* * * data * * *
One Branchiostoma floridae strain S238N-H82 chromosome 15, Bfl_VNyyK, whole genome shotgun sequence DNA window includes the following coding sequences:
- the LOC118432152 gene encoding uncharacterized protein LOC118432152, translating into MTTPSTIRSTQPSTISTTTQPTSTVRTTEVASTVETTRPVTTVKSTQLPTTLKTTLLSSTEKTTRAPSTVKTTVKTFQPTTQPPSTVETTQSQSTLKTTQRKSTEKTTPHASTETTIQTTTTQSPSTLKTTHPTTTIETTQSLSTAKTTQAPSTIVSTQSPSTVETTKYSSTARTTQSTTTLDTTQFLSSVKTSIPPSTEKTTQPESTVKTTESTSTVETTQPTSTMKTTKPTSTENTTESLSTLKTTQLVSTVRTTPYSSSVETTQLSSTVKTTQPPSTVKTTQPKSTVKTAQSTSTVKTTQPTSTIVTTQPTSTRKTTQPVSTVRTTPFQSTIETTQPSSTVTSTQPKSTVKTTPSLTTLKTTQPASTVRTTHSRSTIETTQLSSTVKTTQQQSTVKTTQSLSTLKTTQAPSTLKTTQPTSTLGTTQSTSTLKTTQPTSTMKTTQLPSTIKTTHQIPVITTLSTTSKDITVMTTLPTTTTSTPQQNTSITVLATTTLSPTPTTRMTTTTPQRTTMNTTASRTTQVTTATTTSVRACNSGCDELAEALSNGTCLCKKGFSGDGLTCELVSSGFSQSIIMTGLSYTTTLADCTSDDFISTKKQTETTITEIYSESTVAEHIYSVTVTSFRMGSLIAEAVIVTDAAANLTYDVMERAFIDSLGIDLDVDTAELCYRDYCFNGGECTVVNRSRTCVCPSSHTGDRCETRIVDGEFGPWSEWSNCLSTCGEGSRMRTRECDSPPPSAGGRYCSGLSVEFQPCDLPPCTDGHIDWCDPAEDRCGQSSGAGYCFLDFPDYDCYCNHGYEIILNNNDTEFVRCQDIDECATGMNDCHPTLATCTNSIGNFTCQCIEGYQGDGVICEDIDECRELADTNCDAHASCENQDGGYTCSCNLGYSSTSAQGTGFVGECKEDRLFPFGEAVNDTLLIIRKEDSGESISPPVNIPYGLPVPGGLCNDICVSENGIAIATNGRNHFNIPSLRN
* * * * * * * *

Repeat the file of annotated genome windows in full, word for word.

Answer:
One Branchiostoma floridae strain S238N-H82 chromosome 15, Bfl_VNyyK, whole genome shotgun sequence DNA window includes the following coding sequences:
- the LOC118432152 gene encoding uncharacterized protein LOC118432152, translating into MTTPSTIRSTQPSTISTTTQPTSTVRTTEVASTVETTRPVTTVKSTQLPTTLKTTLLSSTEKTTRAPSTVKTTVKTFQPTTQPPSTVETTQSQSTLKTTQRKSTEKTTPHASTETTIQTTTTQSPSTLKTTHPTTTIETTQSLSTAKTTQAPSTIVSTQSPSTVETTKYSSTARTTQSTTTLDTTQFLSSVKTSIPPSTEKTTQPESTVKTTESTSTVETTQPTSTMKTTKPTSTENTTESLSTLKTTQLVSTVRTTPYSSSVETTQLSSTVKTTQPPSTVKTTQPKSTVKTAQSTSTVKTTQPTSTIVTTQPTSTRKTTQPVSTVRTTPFQSTIETTQPSSTVTSTQPKSTVKTTPSLTTLKTTQPASTVRTTHSRSTIETTQLSSTVKTTQQQSTVKTTQSLSTLKTTQAPSTLKTTQPTSTLGTTQSTSTLKTTQPTSTMKTTQLPSTIKTTHQIPVITTLSTTSKDITVMTTLPTTTTSTPQQNTSITVLATTTLSPTPTTRMTTTTPQRTTMNTTASRTTQVTTATTTSVRACNSGCDELAEALSNGTCLCKKGFSGDGLTCELVSSGFSQSIIMTGLSYTTTLADCTSDDFISTKKQTETTITEIYSESTVAEHIYSVTVTSFRMGSLIAEAVIVTDAAANLTYDVMERAFIDSLGIDLDVDTAELCYRDYCFNGGECTVVNRSRTCVCPSSHTGDRCETRIVDGEFGPWSEWSNCLSTCGEGSRMRTRECDSPPPSAGGRYCSGLSVEFQPCDLPPCTDGHIDWCDPAEDRCGQSSGAGYCFLDFPDYDCYCNHGYEIILNNNDTEFVRCQDIDECATGMNDCHPTLATCTNSIGNFTCQCIEGYQGDGVICEDIDECRELADTNCDAHASCENQDGGYTCSCNLGYSSTSAQGTGFVGECKEDRLFPFGEAVNDTLLIIRKEDSGESISPPVNIPYGLPVPGGLCNDICVSENGIAIATNGRNHFNIPSLRN